The control circuit 8 receives an input clock, data instructing an operation mode and the like, and outputs data such as internal information of the solid-state imaging device 1. More specifically, on the basis of a vertical synchronization signal, a horizontal synchronization signal, and a master clock, the control circuit 8 generates clock signals and control signals which are the basis of operations of the vertical driving circuit 4, the column signal processing circuit 5, the horizontal driving circuit 6 and the like. Then, the control circuit 8 outputs the generated clock signal and control signal to the vertical driving circuit 4, the column signal processing circuit 5, the horizontal driving circuit 6, and the like.

The vertical driving circuit 4 is constituted by, for example, a shift register, and selects a predetermined pixel driving wire 10 to supply a pulse for driving the pixel 2 to the selected pixel driving wire 10, and drives the pixels 2 in units of rows. More specifically, the vertical driving circuit 4 sequentially selects and scans the pixels 2 of the pixel array unit 3 in the vertical direction in units of rows, and supplies a pixel signal based on the signal charge generated according to the amount of received light in the photoelectric conversion unit of each pixel 2 to the column signal processing circuit 5 through a vertical signal line 9.

The column signal processing circuit 5 is arranged for each column of pixels 2 and performs, for each pixel column, signal processing such as denoising of the signal output from the pixels 2 in one row. For example, the column signal processing circuit 5 performs signal processing such as Correlated Double Sampling (CDS) and AD conversion for removing pixel unique fixed pattern noise.

The horizontal driving circuit 6 is constituted by, for example, a shift register, and sequentially selects each of the column signal processing circuits 5 by sequentially outputting horizontal scanning pulses, and outputs a pixel signal from each of the column signal processing circuits 5 to a horizontal signal line 11.

The output circuit 7 performs signal processing on the signals sequentially supplied from each of the column signal processing circuits 5 through the horizontal signal line 11 and outputs the signals. For example, the output circuit 7 may only perform buffering, or may perform black level adjustment, column variation correction, various digital signal processing, and the like in some cases. An input and output terminal 13 exchanges signals with the outside.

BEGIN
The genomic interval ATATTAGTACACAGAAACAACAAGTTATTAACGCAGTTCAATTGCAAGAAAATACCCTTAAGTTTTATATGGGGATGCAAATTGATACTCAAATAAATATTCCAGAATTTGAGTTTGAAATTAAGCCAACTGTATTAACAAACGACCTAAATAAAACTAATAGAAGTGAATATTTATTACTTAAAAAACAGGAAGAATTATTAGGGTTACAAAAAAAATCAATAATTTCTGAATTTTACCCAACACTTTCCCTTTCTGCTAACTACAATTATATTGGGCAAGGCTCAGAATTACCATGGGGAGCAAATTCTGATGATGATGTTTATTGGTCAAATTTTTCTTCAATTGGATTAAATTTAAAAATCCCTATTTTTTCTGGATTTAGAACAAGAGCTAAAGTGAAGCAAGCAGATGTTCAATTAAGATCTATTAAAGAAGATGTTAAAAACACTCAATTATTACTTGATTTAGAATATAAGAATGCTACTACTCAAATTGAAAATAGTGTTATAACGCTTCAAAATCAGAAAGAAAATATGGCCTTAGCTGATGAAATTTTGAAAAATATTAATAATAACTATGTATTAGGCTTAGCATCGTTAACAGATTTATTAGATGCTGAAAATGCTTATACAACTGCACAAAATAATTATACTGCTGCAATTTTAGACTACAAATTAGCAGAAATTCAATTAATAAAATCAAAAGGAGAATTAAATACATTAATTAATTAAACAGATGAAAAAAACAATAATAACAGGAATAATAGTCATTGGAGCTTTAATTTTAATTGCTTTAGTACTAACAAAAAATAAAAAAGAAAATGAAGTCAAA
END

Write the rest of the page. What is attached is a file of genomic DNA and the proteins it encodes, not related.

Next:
The solid-state imaging device 1 configured as described above is a CMOS image sensor having a column ADC structure in which a column signal processing circuit 5 performing CDS processing and AD conversion processing is arranged for each pixel column.

<3. Pixel Structure of First Embodiment>

FIG. 5 is a cross-sectional view showing the pixel structure of the first embodiment adopted as the structure of the pixel 2 of the solid-state imaging device 1.

The semiconductor substrate 12 includes, for example, silicon (Si) and is formed to have a thickness of, for example, 1 to 6 μm. In the semiconductor substrate 12, for example, an N-type (second conductivity type) semiconductor region 42 is formed in a P-type (first conductivity type) semiconductor region 41 for each pixel 2 so that photodiodes PD are formed in units of pixels.

The upper side of FIG. 5 is the backside of the semiconductor substrate 12 to which light is incident, and the lower side of FIG. 5 is the front side of the semiconductor substrate 12 on which pixel transistors (not shown) and multilayer wiring layers are formed. Therefore, the solid-state imaging device 1 adopting the pixel structure of FIG. 5 is a back-illuminated CMOS image sensor in which light enters from the backside of the semiconductor substrate 12.

At the boundary portion between the adjacent pixels 2 on the substrate of the backside of the semiconductor substrate 12 which is the upper side in the figure, a light shielding film 43 for preventing the incident light from leaking into the adjacent pixel is formed, and a first low refractive index film 44 and a second low refractive index film 45 having a refractive index lower than that of the light shielding film 43 are laminated on the light shielding film 43.

The material constituting the light shielding film 43 may be of any material as long as the material blocks light. For example, a metal film of tungsten (W), aluminum (Al), copper (Cu) or the like or an oxidized film thereof can be used. Furthermore, the material constituting the light shielding film 43 may be an organic resin material internally containing a carbon black pigment or a titanium black pigment.

Furthermore, the light shielding film 43 is formed by stacking a plurality of metal films. For example, the light shielding film 43 may include a laminated structure including tungsten (W) formed with a film thickness of about 200 nm as a lower layer and titanium (Ti) formed with a film thickness of about 30 nm as an upper layer.

The first low refractive index film 44 and the second low refractive index film 45 may include, for example, an inorganic film such as SiN, SiO2, SiON, and a resin material (organic film) such as a styrene resin, an acrylic resin, a styrene-acrylic copolymer resin, or a siloxane resin.

In the present embodiment, the first low refractive index film 44 includes, for example, SiN formed with a film thickness of about 50 nm, and the second low refractive index film 45 includes SiO2 formed with a film thickness of about 550 nm, for example.

Furthermore, in the following description, the three layers of the light shielding film 43, the first low refractive index film 44, and the second low refractive index film 45 are collectively referred to as a first wall 50, and the first wall 50 at the boundary portion between the adjacent pixels separates the pixels. For example, the height of the first wall 50 is set within a range of 50 to 2000 nm, and the width of the first wall 50 is set within a range of 50 to 300 nm, which is appropriately set according to the pixel size and the like.